Other ranked voting systems different from instant-runoff voting cannot avoid the spoiler effect either. An economist named Kenneth Arrow proved that there simply exists no (reasonable) ranked voting system that does not suffer from the spoiler effect.

Approval voting

That leads us to our last voting system, called approval voting. Approval voting is like plurality voting, but instead of raising your hand exactly once, you can raise it as often as you want, "approving" of options you like.

This way, you can express that you'd be fine with roller-skating or playing basketball. Or with all three options. Or none.

In our example, approval is best represented as you and your friends voting for (approving of) every option that is closer than some specific distance to you. To keep the graphic clear, it only shows example distances for four of the voters.

The largest circle only contains the board games option, so that voter only approves of playing board games. One circle contains roller-skating and basketball, so this voter approves of both. The other two circles contain no options. These voters approve of nothing at all.

Since approval voting is not a ranked voting system, it's exempt from Arrow's impossibility theorem. And lo and behold, approval voting does indeed not suffer from the spoiler effect! This is because adding options does not change the number of votes that existing options receive.

Additionally, there's no incentive to not vote for one's first preference, which prevents the convergence to few options over time.

In 2010, the Voting Power in Practice workshop organized a vote among the participating experts to elect "the best voting procedure". Out of 18 different voting methods, approval voting ranked first, instant-runoff voting ranked second, and plurality voting dead last.

I think that's crazy, experts are unanimous that plurality voting is terrible, and nonetheless, it's used in political elections all over the world and is the system that most would intuitively choose to decide whether to go roller-skating or play board games.

Sadly, approval voting isn't flawless either.

In certain cases, it can incentivize voters to only vote for their first preference, thus practically degenerating into plurality voting. However, philosopher Allan Gibbard and economist Mark Satterthwaite proved that there exists only a single voting method that does not create strategic incentives for some voters in some situations to submit untruthful preferences. This magical voting system is called dictatorship.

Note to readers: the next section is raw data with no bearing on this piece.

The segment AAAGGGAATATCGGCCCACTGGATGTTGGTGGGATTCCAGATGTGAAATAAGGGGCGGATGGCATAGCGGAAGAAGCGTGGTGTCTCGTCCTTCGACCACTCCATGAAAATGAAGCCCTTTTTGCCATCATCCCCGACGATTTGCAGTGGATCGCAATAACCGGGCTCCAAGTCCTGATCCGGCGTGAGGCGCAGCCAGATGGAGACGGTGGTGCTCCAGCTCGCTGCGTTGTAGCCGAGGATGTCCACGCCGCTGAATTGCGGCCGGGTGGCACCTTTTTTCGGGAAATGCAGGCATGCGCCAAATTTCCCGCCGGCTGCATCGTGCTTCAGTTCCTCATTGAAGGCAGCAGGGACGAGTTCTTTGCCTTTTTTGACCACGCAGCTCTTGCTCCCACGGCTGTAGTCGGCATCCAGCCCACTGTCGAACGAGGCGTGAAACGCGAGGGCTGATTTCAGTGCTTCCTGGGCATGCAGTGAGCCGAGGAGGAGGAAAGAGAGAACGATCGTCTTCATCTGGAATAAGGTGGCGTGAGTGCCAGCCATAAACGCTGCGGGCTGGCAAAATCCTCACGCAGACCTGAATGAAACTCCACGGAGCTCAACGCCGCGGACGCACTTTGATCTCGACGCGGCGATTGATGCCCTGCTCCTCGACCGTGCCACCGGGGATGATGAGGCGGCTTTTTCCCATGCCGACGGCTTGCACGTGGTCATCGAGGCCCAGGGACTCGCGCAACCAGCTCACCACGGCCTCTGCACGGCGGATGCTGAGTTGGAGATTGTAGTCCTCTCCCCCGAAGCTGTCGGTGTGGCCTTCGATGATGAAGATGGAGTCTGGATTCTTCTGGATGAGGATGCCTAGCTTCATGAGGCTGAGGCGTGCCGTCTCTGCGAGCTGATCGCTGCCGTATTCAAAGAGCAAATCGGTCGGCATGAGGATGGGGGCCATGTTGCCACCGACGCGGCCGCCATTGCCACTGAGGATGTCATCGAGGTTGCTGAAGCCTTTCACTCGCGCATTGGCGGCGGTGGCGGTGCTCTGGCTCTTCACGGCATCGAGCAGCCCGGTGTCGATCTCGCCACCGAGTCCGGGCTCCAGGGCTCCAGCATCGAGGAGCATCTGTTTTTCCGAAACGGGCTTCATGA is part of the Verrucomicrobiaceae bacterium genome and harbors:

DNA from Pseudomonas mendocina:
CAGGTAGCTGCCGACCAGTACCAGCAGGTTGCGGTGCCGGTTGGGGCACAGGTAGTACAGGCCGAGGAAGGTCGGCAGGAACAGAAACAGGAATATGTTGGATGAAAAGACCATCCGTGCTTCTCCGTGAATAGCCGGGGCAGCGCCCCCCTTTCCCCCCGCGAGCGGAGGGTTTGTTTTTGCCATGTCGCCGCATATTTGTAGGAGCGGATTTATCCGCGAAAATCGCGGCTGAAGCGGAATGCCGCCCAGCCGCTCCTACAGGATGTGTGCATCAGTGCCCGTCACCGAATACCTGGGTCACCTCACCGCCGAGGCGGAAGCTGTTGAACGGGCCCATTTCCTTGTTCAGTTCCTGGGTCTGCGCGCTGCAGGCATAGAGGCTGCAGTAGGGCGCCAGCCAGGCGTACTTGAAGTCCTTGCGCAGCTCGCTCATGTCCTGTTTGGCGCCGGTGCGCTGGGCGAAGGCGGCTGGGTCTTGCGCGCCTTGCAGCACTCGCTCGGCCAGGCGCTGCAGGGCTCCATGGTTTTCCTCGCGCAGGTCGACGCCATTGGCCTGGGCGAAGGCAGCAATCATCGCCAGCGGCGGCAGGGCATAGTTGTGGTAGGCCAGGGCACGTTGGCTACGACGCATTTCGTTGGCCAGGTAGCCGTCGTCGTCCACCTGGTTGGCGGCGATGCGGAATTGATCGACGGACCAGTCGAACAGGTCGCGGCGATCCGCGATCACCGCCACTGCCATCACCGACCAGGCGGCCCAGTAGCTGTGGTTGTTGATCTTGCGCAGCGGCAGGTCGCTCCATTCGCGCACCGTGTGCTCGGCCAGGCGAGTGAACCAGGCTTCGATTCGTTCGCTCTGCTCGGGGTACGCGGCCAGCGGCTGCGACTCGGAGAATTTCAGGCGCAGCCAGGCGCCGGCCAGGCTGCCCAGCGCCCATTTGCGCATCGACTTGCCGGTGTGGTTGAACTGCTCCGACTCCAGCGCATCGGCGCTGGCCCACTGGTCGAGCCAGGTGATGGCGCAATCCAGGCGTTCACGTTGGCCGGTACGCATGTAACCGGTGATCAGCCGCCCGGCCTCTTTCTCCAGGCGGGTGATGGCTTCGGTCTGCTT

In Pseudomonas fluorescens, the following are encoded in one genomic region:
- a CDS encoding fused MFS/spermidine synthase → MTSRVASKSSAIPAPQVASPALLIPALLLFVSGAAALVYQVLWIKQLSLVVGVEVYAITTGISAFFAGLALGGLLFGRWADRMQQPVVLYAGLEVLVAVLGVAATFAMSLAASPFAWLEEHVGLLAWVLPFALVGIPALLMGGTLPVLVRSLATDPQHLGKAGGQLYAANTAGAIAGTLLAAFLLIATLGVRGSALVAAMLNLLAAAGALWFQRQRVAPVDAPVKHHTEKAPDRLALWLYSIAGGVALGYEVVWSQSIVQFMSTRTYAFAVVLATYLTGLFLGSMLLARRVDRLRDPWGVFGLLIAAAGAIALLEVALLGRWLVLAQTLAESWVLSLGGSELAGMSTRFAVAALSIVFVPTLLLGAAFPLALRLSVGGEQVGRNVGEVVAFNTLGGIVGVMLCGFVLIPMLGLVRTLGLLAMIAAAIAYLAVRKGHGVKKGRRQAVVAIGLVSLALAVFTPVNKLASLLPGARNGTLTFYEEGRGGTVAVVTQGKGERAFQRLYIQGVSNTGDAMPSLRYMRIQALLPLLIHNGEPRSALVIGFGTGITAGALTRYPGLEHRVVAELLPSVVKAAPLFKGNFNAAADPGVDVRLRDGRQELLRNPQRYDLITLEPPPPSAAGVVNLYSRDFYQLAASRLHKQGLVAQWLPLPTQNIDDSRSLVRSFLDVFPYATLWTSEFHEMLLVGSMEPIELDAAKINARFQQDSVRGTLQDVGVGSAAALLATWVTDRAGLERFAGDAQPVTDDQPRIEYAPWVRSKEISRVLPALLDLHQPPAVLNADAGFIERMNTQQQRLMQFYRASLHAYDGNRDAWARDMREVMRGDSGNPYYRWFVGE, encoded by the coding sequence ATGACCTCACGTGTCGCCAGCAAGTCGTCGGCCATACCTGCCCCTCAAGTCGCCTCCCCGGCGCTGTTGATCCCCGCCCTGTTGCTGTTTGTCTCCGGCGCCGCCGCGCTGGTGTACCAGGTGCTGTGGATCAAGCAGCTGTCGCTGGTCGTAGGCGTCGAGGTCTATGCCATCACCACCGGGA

In the end, even though a perfect voting system does not exist, approval voting comes pretty close. So, next time you're out and about with your fifteen friends, just raise your hands as often as you like — whenever you approve of an option — and no board-game-loving friend will be able to spoil the vote in their favor.


We only covered single-winner methods in this introduction, meaning voting methods that elect a single winner out of the available options. Another type of voting methods are multi-winner methods, which are useful for dividing up finite, but divisible, resources, like seats in parliament.

If you're interested to learn more about voting theory, you could check out this great detailed introduction and the concept of voter satisfaction efficiency. These two posts also cover score voting, where instead of ranks or approvals, the voters assign scores (e.g. from 1 to 10) to the available options.

Thanks to Moritz Makowski, Simon Böhm, and Julia Godart for reading drafts of this.


Footnotes

  1. This is called Duverger's law.
  2. If you add a new option, every voter who has that option in their circle will approve of it. But they will also continue to approve of all options that were in their circle before.
  3. Suspiciously enough, they used approval voting to vote on this ranking ...
  4. Meaning that a single voter decides the result alone, and all other votes don't matter. This is obviously not a very reasonable voting system, but funnily enough, it also satisfies many other positive properties. Long live the dictatorship, I guess?